When I was growing up and attending school in the ’60s and ’70s, there were no laws protecting people with disabilities.
I was 5 when I was first diagnosed with an eye condition. From age 8 through 35, I had zero vision in one eye and limited vision in the other; I was considered legally blind.
My parents did not want me in a “special” school where they felt I would not get the education they envisioned. They wanted me to attend the same school as my siblings, feeling strongly that I was not to be treated differently. Thus, I spent my grammar and high school years attending a small parochial school as the only student with a disability. Unfortunately, having no experience with students with disabilities, the school had no guidelines or resources to draw from in their approach to my experience. In truth, neither did my parents.
Being young with four other young children to raise, they had to improvise in figuring out how to help me succeed in school and how to advocate for my needs. Though they were flying by the seat of their pants, they possessed real tenacity. For them, advocacy became an integral part of their parenting. It was not easy and there were many missteps, but I managed to get through elementary school and graduate high school.
Socially, I did okay most of the time, but I worked very hard to keep from my friends the significance of my vision loss. I wanted to feel — and be — “just normal” around them. Sometimes I managed. But other times, I would avoid a situation entirely if it might require asking for help or result in being treated differently from my peers.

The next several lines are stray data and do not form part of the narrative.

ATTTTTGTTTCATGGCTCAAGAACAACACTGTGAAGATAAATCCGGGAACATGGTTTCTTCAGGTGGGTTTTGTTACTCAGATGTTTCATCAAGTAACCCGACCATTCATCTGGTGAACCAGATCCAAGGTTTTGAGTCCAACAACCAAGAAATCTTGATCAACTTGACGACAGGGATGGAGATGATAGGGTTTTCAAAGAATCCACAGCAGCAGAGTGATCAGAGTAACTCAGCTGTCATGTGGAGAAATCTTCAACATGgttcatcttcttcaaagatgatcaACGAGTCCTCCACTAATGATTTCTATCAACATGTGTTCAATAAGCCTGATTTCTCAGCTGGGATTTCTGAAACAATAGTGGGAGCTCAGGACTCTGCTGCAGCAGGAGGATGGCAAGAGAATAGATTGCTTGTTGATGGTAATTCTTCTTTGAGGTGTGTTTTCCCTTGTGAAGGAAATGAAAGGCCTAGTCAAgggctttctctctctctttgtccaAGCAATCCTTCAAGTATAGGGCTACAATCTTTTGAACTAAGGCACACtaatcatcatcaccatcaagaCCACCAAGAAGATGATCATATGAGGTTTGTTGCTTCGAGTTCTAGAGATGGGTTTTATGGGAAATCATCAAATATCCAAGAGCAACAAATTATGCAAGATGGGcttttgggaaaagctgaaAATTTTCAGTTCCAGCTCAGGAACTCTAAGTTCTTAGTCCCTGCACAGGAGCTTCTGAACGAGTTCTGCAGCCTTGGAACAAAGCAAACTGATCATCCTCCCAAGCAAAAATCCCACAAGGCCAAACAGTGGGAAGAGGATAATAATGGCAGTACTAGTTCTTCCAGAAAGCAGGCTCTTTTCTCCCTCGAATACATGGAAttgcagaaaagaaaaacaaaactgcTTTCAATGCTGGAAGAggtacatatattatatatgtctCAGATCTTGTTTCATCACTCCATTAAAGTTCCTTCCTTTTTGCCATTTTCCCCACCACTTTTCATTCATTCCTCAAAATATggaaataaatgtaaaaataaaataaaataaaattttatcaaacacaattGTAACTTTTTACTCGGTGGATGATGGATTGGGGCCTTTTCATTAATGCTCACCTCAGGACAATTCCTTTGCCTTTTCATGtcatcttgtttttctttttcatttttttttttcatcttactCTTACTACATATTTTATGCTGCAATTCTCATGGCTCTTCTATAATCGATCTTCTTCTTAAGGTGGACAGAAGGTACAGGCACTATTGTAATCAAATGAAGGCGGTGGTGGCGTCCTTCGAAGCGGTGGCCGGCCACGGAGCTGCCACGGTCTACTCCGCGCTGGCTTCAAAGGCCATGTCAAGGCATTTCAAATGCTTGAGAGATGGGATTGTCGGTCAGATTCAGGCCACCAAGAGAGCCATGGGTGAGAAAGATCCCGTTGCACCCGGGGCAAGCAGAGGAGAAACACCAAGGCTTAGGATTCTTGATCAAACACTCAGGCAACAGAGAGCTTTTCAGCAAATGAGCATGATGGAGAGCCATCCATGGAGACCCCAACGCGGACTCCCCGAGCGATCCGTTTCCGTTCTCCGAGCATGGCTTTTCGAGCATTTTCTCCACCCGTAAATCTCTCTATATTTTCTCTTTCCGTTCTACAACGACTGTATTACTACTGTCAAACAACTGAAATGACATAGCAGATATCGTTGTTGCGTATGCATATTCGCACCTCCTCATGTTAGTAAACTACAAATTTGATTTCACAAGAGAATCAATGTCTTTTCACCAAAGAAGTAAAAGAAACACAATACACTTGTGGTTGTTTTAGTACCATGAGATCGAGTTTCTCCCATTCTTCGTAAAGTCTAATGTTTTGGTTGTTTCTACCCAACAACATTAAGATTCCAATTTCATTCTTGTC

Sometimes, I was teased as I struggled to appear “normal.” I could not fake it when I required the use of magnifying glasses or large print material, or when I had to sit right by the teacher’s desk in order to see the board.
After graduating from high school, I went to our local state college where, again, I had to navigate my own way. I did not encounter other disabled people there, nor did I identify with any. Today, some 40 years later, I really do not understand how I failed to identify myself as a disabled person then. I did not feel that this label applied to me. The stigma associated with that identification was something I abhorred.
There were some behaviors and devices that might have helped me then, like using a cane at night. I was completely night blind, but would rather have been caught naked than seen using a tool that would brand me as blind, disabled, different. I wanted people to see and react to me, to myideas and opinions—not to a cane, a symbol of something I did not want to define me.